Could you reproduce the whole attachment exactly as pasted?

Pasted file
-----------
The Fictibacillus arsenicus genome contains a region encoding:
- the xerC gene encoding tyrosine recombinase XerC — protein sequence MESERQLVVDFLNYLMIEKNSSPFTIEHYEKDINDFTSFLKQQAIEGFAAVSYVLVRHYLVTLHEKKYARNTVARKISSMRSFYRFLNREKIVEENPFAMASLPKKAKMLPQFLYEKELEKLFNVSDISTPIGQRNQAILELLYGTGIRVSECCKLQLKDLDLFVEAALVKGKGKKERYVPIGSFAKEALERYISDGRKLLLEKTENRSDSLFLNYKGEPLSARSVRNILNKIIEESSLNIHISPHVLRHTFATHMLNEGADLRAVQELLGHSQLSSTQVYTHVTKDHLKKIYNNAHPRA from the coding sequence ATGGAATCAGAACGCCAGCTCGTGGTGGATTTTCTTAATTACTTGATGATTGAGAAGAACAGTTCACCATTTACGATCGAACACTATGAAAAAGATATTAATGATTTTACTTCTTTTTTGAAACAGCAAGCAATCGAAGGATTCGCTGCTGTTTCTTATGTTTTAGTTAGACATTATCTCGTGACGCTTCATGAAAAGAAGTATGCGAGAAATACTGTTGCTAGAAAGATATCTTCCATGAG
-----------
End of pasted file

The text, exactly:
The Fictibacillus arsenicus genome contains a region encoding:
- the xerC gene encoding tyrosine recombinase XerC — protein sequence MESERQLVVDFLNYLMIEKNSSPFTIEHYEKDINDFTSFLKQQAIEGFAAVSYVLVRHYLVTLHEKKYARNTVARKISSMRSFYRFLNREKIVEENPFAMASLPKKAKMLPQFLYEKELEKLFNVSDISTPIGQRNQAILELLYGTGIRVSECCKLQLKDLDLFVEAALVKGKGKKERYVPIGSFAKEALERYISDGRKLLLEKTENRSDSLFLNYKGEPLSARSVRNILNKIIEESSLNIHISPHVLRHTFATHMLNEGADLRAVQELLGHSQLSSTQVYTHVTKDHLKKIYNNAHPRA from the coding sequence ATGGAATCAGAACGCCAGCTCGTGGTGGATTTTCTTAATTACTTGATGATTGAGAAGAACAGTTCACCATTTACGATCGAACACTATGAAAAAGATATTAATGATTTTACTTCTTTTTTGAAACAGCAAGCAATCGAAGGATTCGCTGCTGTTTCTTATGTTTTAGTTAGACATTATCTCGTGACGCTTCATGAAAAGAAGTATGCGAGAAATACTGTTGCTAGAAAGATATCTTCCATGAG